Summit County’s 2021 real estate ‘anomaly’ skews numbers
As the end of the year approaches, Summit County real estate reports are showing accumulated data that reveals trends from the 2022 market. From increased interest rates to high housing demand, Summit County real estate has had an interesting year.
“That flight out of cities and to more rural areas, or — the Rocky Mountains, where everyone wants to live and come play — that really boosted our pricing here in Summit County, more so than anything else,” said Chris Lankhorst, Slifer Smith & Frampton’s real estate market president.
Land Title Guarantee Co.’s Summit County market analysis for the end of October shows that while prices shot up, transactions went down. Even then, due to the increase in real estate transactions from 2020, 2021 and the beginning of 2022, the analysis presents that prices have decreased.
Lankhorst said, due to the outstanding real estate boom that occurred during the COVID-19 pandemic in Summit County, 2021 can be deemed as an outlier.
“Since ‘08, ‘09, we’ve been climbing up climbing up climbing up, and then all of a sudden, you get to 2021, where everything kind of peaked,” Lankhorst said. “We peaked so high and appreciated so fast that … 2021 will be that outlier.”
This has led to a decrease in the historic market change. 2022 is the first year since 2016 that the monetary volume in the market — the total value of all the real estate sales in the county — took a dip. In 2015, the market dipped about 2%. The year-to-date comparison of 2022 shows the market dropped whopping 25%.
While it may seem significant, real estate trends from 2021 indicate that the drop may not be as bad as it seems.
Former Summit Realtors president and real estate broker Dana Cottrell said there were days in 2021 where she could only find two properties for sale in the town of Dillon, and at times there were none.
“(Prices) normally don’t accelerate at the rate they did after COVID,” Cottrell said. “It really truly was an anomaly. I’ve been involved in real estate for 25 years, and I’ve never seen prices go up like that before.”
Lankhorst explained if 2022’s real estate trends were compared to 2019, they wouldn’t seem as significant. In fact, the county has $400 million more sales compared to the same time in 2019.
One factor that has gone up is the average price of a single family home. In 2021, the average price of a single family home was about $1.72 million. The average year-to-date price of a single-family home so far in 2022 is just under $2.08 million — about a 21% increase.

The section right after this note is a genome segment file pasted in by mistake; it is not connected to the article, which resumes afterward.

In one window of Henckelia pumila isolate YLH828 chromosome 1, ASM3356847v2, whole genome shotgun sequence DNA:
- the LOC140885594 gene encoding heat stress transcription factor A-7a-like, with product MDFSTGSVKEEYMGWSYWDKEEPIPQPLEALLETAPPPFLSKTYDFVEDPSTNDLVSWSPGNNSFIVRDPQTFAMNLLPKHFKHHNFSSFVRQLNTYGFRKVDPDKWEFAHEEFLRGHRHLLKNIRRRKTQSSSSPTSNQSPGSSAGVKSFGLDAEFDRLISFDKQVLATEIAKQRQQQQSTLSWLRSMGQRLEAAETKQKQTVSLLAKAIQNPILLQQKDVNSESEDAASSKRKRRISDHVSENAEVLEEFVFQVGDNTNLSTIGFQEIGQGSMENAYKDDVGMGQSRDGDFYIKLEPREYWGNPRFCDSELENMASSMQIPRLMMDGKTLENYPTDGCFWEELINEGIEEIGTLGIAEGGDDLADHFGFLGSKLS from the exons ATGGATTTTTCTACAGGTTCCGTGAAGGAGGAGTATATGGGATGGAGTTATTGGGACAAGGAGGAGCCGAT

Cottrell also pointed out that 2022 experienced the tail end of 2021’s frenzy, which could have skewed those single-family home prices. Lankhorst called it the “hangover.”
The only two months of 2022 that real estate sales were not in lower comparison to 2021 were January and April. January experienced a 28% jump while April barely made it over the hump at 2%.
Cottrell added that demand decreased more and more each month over the year.
While folks flocked to each sale she managed at the beginning of 2022, by June, she said offers had dwindled. Then, interest rates surged. Where interest rates used to be around 3%, they are now up to 6% or 7%, which increases the cost of a mortgage and, according to Lankhorst, a buyer’s purchasing power as well.
That’s when Cottrell said offers dropped off.
“It was really dramatic,” she said.
According to the market analysis, each month of 2022 brought a decrease in the number of transactions from 2021, the lowest being October of this year, which saw a 49% drop.
Lankhorst said this increasingly affects local families. Though Summit County has been affected by expensive housing since the ’70s and ’80s, Lankhorst said, it’s become more severe as of late.
By October of this year, about 41% of buyers were from the Front Range, 32% were out-of-state domestic buyers and only 27% were locals. Cottrell said in the past, transactions were more evenly split into thirds. Now, locals are at the bottom of the heap.
“I think right now it’s even more so because of the flight to the mountains, the flight to those rural areas out of the cities, and it’s increasingly harder,” Lankhorst said. “We’re running out of land in Summit County, there’s just not anything more to be built upon.”
Both Lankhorst and Cottrell said a peak like Summit County saw in 2021 is unlikely to happen again.
Lankhorst explained that folks who have the 3% to 4% interest rates they received in years past are unlikely to move since their new interest rate would likely double. If his theory comes true, Lankhorst said inventory will become more balanced.
“If you’re a local and you’re thinking you want to get into a bigger place … that becomes really hard when you look at just that 3% to 7%. It’s such a massive increase,” Cottrell said.
At the end of the day, Cottrell and Lankhorst said a year like 2021 is not likely to happen again. Whether the market bends toward buyers or sellers is still in the air, but both expect Summit’s hot real estate market is likely to cool down.
Support Local Journalism
Support Local Journalism
As a Summit Daily News reader, you make our work possible.
Summit Daily is embarking on a multiyear project to digitize its archives going back to 1989 and make them available to the public in partnership with the Colorado Historic Newspapers Collection. The full project is expected to cost about $165,000. All donations made in 2023 will go directly toward this project.
Every contribution, no matter the size, will make a difference.